The fifth annual Climb for Cancer has been postponed due to the COVID-19 pandemic.
The fundraiser, which raises money to support the Kordyban Lodge, was slated for April 18. Organizers say they intend to hold the event once it is safe to hold large gatherings again, possibly in the late summer.
"Due to the rapidly-evolving nature of the COVID-19 pandemic, it is difficult at this point to pick a new date for the Climb for Cancer," planning committee chairman Doug Bell said in a press release issued on Wednesday. "That being said, I wan to assure people the Climb for Cancer will go ahead at a later date and that all donations raised to date and moving forward will go to the Kordyban Lodge."
Organizers still hope to raise $75,000 from the event this year, up from $65,000 in 2019. The Climb for Cancer has raised $172,000 for Kordyban Lodge since the event began in 2015.
Kordyban Lodge provides accommodation for approximately 800 people each year receiving treatment at the BC Cancer Centre for the North at the University Hospital of Northern B.C.
"Cancer patients still need to receive treatment during this unprecedented situation and are at high-risk of serious illness if they contract COVID-19 as their immune systems are often weakened by cancer and treatment. The Kordyban Lodge is still open but operational changes have been made to ensure the safety of guests," the statement issued Wednesday said. "The Canadian Cancer Society is assessing the situation daily and will prepare for the possibility that plans might need to change."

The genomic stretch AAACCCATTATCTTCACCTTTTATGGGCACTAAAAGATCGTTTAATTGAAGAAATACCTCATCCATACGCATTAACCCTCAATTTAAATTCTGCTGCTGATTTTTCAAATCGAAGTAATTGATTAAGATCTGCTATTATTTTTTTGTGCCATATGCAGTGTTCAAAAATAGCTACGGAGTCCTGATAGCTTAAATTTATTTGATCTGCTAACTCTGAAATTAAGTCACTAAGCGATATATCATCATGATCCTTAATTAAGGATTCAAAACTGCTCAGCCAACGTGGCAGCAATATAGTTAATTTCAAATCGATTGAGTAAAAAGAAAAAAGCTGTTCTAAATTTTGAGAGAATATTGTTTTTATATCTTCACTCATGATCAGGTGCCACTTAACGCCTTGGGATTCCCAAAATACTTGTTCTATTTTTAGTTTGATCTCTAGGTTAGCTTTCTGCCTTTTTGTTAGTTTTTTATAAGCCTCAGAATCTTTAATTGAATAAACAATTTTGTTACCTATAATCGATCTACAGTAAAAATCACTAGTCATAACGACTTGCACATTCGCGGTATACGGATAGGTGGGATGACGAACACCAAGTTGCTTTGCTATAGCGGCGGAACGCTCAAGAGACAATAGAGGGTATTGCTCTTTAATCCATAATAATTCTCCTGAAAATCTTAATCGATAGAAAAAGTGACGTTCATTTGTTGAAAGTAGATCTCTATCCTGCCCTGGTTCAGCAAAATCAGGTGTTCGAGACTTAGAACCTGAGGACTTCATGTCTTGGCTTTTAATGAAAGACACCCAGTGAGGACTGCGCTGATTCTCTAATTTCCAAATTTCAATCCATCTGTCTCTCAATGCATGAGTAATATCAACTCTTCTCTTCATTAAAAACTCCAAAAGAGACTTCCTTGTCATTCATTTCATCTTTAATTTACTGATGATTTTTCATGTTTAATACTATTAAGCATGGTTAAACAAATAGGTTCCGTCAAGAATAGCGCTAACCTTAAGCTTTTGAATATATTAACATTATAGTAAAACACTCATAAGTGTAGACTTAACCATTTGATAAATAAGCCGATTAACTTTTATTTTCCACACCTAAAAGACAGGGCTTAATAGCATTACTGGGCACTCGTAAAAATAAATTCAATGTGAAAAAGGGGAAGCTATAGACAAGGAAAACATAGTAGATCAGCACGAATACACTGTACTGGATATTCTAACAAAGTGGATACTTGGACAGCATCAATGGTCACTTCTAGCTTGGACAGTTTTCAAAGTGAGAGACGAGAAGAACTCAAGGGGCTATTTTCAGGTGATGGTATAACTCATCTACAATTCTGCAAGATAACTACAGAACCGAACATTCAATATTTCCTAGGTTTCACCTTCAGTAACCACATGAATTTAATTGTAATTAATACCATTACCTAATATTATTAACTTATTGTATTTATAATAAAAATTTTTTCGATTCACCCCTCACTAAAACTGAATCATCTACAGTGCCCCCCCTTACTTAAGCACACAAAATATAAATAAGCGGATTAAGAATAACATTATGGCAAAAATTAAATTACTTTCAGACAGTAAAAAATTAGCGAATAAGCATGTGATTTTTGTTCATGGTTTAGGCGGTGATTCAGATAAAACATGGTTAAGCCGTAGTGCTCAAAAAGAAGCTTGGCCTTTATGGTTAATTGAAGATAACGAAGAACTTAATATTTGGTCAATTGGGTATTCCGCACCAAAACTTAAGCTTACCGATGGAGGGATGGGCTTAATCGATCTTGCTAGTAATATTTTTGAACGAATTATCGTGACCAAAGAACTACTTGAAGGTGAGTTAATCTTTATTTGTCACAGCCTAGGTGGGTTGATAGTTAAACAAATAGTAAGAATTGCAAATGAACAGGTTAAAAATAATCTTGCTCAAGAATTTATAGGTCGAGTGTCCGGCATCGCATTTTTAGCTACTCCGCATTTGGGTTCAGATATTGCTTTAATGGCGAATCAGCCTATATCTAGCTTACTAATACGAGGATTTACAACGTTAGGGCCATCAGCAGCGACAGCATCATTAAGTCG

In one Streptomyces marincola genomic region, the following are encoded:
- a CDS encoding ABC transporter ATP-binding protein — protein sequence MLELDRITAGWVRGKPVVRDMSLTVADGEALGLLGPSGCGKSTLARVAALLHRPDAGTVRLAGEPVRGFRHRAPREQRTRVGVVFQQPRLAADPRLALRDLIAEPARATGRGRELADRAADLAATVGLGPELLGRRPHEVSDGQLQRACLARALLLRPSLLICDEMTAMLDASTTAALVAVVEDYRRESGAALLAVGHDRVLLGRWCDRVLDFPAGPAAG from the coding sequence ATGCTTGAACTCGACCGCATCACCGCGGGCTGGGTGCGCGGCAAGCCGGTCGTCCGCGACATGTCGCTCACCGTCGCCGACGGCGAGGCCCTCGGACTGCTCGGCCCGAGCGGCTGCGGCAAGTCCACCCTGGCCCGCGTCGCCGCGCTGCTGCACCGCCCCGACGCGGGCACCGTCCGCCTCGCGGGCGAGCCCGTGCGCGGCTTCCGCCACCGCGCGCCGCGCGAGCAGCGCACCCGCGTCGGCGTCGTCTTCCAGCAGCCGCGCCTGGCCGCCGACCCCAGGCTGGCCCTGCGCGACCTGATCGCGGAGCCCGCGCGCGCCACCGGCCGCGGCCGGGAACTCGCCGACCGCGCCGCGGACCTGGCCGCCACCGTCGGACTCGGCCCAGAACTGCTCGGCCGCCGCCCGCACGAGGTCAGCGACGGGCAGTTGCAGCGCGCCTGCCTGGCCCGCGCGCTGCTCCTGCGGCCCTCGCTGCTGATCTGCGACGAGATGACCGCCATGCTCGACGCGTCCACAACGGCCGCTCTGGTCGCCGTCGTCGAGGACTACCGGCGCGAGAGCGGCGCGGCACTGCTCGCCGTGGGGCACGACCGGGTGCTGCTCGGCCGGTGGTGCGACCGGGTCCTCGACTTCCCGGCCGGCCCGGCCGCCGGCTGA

Precautions taken at the facility include having office staff work from home, limiting visitors, increased screening and infection control measures, and a move to single-occupancy rooms. The wig and prosthesis banks are temporarily closed as social-distancing is not possible in these areas of the Kordyban Lodge.
"The Climb for Cancer is the main annual fundraising event for the Kordyban Lodge but donations are needed and accepted year-round," the press release said. "The Kordyban Lodge has an annual operating budget of around $1-million and donations are relied upon to help cover the costs associated with providing a safe and affordable home-away-from home for people from central and northern B.C. communities receiving cancer treatment in Prince George."